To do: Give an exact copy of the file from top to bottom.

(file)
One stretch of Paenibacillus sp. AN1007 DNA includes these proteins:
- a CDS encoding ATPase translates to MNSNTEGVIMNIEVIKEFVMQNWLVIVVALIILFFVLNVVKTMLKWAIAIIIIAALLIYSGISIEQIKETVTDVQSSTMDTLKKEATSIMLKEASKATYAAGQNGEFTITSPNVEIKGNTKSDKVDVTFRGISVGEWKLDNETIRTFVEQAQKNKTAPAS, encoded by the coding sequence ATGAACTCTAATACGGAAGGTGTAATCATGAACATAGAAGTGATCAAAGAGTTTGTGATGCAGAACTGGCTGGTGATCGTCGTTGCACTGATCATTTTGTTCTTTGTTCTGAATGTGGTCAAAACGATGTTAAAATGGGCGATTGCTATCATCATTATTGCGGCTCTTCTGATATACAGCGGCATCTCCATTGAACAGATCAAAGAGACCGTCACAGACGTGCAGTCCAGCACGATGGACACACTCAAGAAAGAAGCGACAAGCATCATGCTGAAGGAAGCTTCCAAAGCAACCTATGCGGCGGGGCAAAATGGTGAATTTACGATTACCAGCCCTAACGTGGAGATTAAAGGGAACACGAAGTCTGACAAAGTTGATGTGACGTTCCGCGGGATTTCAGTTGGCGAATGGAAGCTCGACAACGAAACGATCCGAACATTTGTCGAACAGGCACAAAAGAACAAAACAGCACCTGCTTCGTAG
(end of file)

One stretch of Paenibacillus sp. AN1007 DNA includes these proteins:
- a CDS encoding ATPase translates to MNSNTEGVIMNIEVIKEFVMQNWLVIVVALIILFFVLNVVKTMLKWAIAIIIIAALLIYSGISIEQIKETVTDVQSSTMDTLKKEATSIMLKEASKATYAAGQNGEFTITSPNVEIKGNTKSDKVDVTFRGISVGEWKLDNETIRTFVEQAQKNKTAPAS, encoded by the coding sequence ATGAACTCTAATACGGAAGGTGTAATCATGAACATAGAAGTGATCAAAGAGTTTGTGATGCAGAACTGGCTGGTGATCGTCGTTGCACTGATCATTTTGTTCTTTGTTCTGAATGTGGTCAAAACGATGTTAAAATGGGCGATTGCTATCATCATTATTGCGGCTCTTCTGATATACAGCGGCATCTCCATTGAACAGATCAAAGAGACCGTCACAGACGTGCAGTCCAGCACGATGGACACACTCAAGAAAGAAGCGACAAGCATCATGCTGAAGGAAGCTTCCAAAGCAACCTATGCGGCGGGGCAAAATGGTGAATTTACGATTACCAGCCCTAACGTGGAGATTAAAGGGAACACGAAGTCTGACAAAGTTGATGTGACGTTCCGCGGGATTTCAGTTGGCGAATGGAAGCTCGACAACGAAACGATCCGAACATTTGTCGAACAGGCACAAAAGAACAAAACAGCACCTGCTTCGTAG